Repeat this step for the lining EXCEPT on one side you will advance the needle and leave approximately 3″-4″ not sewn.  (Remember to backstitch at start and end.) This hole is where you will turn the entire bag right-side-out. To advance, stop sewing and lift the needle and presser foot.  Pull the fabric (gently!) away from you until you have reached the desired second starting point.  Lower your presser foot and put your needle down.  Continue sewing.  (Note:  Make sure the opening is at least 2″ from each end.)

Note how the thread is long behind the presser foot.

Here is another view from behind the presser foot.

Another view of the side opening after the advanced thread was snipped.

Step 4: Insert lining into exterior

Begin by clipping corners so your corners will be crisp.  If you leave the triangle of fabric all that bulk will fill your corner and it will look sloppy.

First, clip the corners at bottom, being careful not to cut your stitches!

Turn the lining right side out and insert it into the exterior (which remains wrong side out).  You’ll note the basic sewing principle of “right sides together” is in place here.

Exterior (butterfly) is wrong side out; lining (ripstop) is right side out.

Slide lining inside exterior, careful to match up seams. Double check to make sure neither is greatly bigger than the other. Sew in seams to adjust if this happens.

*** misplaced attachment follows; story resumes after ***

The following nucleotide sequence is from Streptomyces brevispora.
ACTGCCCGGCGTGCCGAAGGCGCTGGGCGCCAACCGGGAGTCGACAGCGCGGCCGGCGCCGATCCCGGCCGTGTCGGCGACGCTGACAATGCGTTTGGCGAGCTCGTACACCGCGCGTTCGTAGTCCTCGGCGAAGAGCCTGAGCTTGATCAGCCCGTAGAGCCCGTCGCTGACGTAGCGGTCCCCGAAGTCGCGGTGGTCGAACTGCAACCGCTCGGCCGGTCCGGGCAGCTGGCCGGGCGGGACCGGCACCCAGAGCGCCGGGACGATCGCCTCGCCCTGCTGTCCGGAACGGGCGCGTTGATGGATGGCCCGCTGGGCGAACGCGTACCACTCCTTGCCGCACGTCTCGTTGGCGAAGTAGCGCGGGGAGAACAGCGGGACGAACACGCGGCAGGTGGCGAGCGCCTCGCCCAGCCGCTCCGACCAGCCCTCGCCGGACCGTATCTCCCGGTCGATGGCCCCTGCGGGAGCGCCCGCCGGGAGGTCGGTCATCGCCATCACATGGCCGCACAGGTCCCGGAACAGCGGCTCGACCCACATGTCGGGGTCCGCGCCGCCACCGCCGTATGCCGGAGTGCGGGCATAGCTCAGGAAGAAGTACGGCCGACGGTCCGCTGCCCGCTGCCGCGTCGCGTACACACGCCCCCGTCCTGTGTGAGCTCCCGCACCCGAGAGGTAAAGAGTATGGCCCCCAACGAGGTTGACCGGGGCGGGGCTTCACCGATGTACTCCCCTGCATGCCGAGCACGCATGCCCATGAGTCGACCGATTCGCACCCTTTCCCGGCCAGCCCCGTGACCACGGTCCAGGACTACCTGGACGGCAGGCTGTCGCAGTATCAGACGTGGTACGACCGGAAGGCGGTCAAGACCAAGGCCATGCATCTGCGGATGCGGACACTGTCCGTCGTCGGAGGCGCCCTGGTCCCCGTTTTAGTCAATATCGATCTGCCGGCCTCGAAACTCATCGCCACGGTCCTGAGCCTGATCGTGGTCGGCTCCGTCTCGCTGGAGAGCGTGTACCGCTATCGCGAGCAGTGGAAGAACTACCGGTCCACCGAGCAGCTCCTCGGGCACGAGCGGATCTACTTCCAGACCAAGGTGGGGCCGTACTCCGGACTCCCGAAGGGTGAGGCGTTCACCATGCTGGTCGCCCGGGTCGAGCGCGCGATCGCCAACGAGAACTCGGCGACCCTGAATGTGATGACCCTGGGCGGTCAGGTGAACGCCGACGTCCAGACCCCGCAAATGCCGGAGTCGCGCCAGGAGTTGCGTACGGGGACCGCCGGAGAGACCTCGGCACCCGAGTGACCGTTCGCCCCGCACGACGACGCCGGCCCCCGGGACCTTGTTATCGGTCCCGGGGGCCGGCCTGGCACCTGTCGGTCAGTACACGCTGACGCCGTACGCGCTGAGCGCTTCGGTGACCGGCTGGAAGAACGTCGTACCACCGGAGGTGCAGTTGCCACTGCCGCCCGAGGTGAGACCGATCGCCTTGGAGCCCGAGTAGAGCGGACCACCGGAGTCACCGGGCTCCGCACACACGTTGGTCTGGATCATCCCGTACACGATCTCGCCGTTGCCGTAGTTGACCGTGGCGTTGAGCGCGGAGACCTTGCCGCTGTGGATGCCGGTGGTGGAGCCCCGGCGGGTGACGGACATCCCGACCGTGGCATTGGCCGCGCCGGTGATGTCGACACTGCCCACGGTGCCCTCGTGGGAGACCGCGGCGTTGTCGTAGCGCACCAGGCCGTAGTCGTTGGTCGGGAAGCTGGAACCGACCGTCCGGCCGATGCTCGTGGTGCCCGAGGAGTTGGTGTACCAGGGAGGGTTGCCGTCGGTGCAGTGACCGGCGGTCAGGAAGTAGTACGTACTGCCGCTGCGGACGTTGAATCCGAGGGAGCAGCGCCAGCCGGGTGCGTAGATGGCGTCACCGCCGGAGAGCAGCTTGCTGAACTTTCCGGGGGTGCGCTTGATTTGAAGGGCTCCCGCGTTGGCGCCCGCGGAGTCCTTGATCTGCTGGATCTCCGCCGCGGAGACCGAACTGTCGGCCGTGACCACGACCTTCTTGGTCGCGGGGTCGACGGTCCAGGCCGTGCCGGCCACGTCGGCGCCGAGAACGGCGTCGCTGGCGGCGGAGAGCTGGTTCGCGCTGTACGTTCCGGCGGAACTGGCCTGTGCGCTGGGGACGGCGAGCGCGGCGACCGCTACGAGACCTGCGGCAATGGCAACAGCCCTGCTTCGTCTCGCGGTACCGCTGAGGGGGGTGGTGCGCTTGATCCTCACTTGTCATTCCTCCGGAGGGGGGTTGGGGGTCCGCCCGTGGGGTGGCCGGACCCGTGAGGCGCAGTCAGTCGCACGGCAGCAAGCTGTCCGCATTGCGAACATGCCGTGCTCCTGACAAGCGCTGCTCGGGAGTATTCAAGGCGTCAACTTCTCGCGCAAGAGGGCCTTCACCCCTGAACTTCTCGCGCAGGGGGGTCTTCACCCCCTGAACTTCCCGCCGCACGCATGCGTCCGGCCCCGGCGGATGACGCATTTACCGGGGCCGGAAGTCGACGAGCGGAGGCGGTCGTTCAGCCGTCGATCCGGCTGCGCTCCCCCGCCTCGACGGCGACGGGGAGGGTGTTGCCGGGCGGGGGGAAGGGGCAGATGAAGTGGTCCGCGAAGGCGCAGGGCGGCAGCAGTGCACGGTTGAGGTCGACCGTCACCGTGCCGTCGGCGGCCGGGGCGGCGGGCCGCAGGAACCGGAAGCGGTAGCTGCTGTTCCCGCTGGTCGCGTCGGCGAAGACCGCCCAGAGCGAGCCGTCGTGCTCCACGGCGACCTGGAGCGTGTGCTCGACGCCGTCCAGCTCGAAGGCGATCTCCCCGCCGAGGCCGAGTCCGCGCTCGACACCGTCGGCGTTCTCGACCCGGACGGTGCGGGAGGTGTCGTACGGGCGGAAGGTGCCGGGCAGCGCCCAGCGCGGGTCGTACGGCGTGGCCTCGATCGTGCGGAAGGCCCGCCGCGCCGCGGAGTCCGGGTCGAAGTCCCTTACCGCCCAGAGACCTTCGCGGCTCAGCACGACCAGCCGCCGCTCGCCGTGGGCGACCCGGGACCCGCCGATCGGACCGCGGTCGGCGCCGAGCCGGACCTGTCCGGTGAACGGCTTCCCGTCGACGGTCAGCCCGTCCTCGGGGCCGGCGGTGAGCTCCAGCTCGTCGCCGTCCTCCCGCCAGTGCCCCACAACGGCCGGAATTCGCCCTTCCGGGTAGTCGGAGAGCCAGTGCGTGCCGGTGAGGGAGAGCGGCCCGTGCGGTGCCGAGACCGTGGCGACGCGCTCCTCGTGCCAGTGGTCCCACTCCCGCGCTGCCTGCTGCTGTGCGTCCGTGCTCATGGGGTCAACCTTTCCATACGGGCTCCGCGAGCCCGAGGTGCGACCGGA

Step 5:  Sew lining to exterior

Remove cover and expose smaller arm of your machine and slide the exterior/lining over it.  Beginning at a seam, sew all the way around remembering to backstitch at the beginning and end.

Step 6: Sew on hook and loop tape

Turn the bag right side out (through opening in lining), stuffing lining back in bag and pressing (ironing) it flat.  Now is also the time to make sure the corners are pushed out nice and crisp.

This is how it will look when you first turn it right-side-out. Simply push the lining inside the exterior after you turn it.

A cotton setting should be fine. You won’t melt the nylon unless you expose it to an open flame or leave a very hot iron on it for an extended period.

After pressing, turn bag inside out and slipping it over the arm of the machine.  Place the hook and loop tape on top of the lining, matching it up with top of bag.  Sew close to the edge, trying to only sew on the edge tape.

When you return to the starting point, stop before you sew a double layer.  Backstitch and cut the hook and loop tape trying to match it up as closely as possible.  Sew the second side.